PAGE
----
Group enlightens EPA on new diesel engines’ indispensable role in cleaner air

During the first of three hearings on updated national air quality standards for ground-level ozone, Diesel Technology Forum Executive Director Allen Schaeffer told U.S. Environmental Protection Agency officials that new engine technology and accelerated upgrades to existing vehicles and equipment will be important in meeting future thresholds. EPA has proposed to strengthen ozone standards to a level within a range of 65 to 70 parts per billion to further reduce national air quality issues, while also taking comments on a level as low as 60 ppb.


Reserving comment on the proposed changes, Schaeffer highlighted how the cooperative working relationship between EPA, national environmental and health organizations and manufacturers had resulted in significant improvements to diesel efficiency and reduced emissions. “Diesel engines are a declining contributor to the national inventory of nitrogen oxides, a key ozone precursor,” he says. “The increasing utilization of new technology clean diesel engines will play the most important role in assuring continued progress toward both clean air and climate objectives … The diesel industry is building on these clean air accomplishments and now increasingly focused on producing near-zero emissions technology that also is more efficient and has lower greenhouse gas emissions as well.”

Clean Air Progress

Impressive NOx emissions reductions accrue from over a decade of collaboration between technology leaders and the EPA in establishing a regulatory pathway for the introduction of clean diesel engines in on- and off-road applications, Schaeffer observes, adding: “Since 2000, manufacturers have been working to meet the challenge of virtually eliminating emissions from diesel engines. Today, manufacturers have met that challenge. First along the pathway were strict NOx emissions standards promulgated for the heavy-duty on-road fleet beginning in model year 2007, and further tightened for model year 2010.”

Diesel Technology Forum-commissioned research indicates how the growing share of clean diesel-equipped, heavy-duty vehicles account for significant NOx emissions reduction. More than one-third of all commercial heavy-duty trucks nationwide are 2007 and newer, and about 16 percent are 2011 or later. “As of 2013, we estimate that these vehicles have reduced NOx by one million tons nationwide,” Schaeffer says. “In some regions and localities, the NOx emission reduction from clean diesel trucks has been even more substantial.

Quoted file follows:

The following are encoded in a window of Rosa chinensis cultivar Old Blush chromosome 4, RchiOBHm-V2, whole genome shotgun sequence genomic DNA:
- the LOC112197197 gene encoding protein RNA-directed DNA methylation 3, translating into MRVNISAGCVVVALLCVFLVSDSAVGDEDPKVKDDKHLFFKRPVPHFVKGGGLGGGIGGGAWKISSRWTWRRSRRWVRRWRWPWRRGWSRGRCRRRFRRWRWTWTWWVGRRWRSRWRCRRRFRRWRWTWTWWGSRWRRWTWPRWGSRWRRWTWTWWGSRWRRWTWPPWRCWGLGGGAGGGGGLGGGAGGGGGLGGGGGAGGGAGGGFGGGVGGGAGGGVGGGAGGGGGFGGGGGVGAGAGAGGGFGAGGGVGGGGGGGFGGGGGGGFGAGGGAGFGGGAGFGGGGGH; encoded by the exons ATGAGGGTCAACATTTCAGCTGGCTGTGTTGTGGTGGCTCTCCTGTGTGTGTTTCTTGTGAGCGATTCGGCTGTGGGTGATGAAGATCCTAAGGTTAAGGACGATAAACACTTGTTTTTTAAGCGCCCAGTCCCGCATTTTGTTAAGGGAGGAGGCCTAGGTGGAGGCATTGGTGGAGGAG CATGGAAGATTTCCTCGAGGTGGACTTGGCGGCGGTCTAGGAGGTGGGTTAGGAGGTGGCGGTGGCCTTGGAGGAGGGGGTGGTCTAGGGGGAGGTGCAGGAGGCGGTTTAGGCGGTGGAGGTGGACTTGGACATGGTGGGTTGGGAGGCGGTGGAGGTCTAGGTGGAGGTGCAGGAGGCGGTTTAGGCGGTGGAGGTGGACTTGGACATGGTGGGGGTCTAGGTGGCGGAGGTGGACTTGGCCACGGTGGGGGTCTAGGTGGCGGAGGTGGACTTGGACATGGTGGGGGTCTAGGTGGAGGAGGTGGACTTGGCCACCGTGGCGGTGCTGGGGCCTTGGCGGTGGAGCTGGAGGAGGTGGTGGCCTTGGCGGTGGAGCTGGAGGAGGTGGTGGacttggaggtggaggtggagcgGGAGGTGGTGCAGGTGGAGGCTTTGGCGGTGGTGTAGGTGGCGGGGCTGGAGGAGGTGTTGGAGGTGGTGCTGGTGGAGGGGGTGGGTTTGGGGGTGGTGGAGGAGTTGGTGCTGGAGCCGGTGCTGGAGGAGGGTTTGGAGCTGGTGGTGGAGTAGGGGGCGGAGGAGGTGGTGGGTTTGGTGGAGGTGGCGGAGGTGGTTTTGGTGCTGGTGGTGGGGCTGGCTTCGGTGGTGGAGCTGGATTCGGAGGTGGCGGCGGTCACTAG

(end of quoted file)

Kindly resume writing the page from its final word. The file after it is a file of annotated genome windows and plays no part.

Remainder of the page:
“Engine manufacturers and emissions control technology manufacturers have invested billions of dollars to reduce the formation of nitrogen oxide emissions through controlling of the combustion process itself as well as the use of selective catalytic reduction systems (SCR).”


Schaeffer informed the EPA panel of a number of unique approaches to reducing nitrogen oxide emissions from existing engines and equipment: “As of 2010, the Ports of Los Angeles and Long Beach require all of the roughly 16,000 trucks transiting through America’s largest port complex every day be deployed with an engine that meets the EPA model year 2007 emissions standard. The ports estimate that 90 percent of port trucks are powered with a diesel engine.

“Since that requirement, both ports estimate that NOx emissions attributable to port trucks have fallen by 92 percent since 2005. As a share of all NOx emissions in the region, port trucks’ [contribution] has fallen from a peak of about 42 percent in 2006 to about 17 percent in 2012, when the emissions inventory was completed. These are significant real world emission reductions that will benefit communities surrounding the port.

“Nationwide, as more of the truck fleet is turned over to new and newer vehicles deployed with a clean diesel engine, we can expect significant improvement in air quality attributable to the heavy-duty diesel powered fleet, similar to that experienced in southern California.”

Tier 4 Final

Schaeffer characterized 2014 as a “milestone year” for clean diesel in other applications, namely Tier 4 final requirements for off-road diesel technology. “Similar NOx emissions standards promulgated for the heavy-duty vehicles are now required of new engines found in most off-road applications, including construction, agricultural and other applications,” he says. “Construction equipment at work on a road or other public works project deployed with a Tier 4 final engine may contribute to NOx emissions reduction for a region or locality.”

In concluding thoughts, he cited the Diesel Emissions Reduction Act (DERA), which since its 2005 inception “has played a key role in catalyzing the move to new and cleaner diesel engines and equipment, and the modernizing and upgrading of existing engines and equipment. According to the most recent EPA Report to Congress, emissions of nitrogen oxide emissions have been slashed by over 203,000 tons thanks to funding provided by the DERA program between 2008 and 2010.”

— Diesel Technology Forum, Frederick, Md.;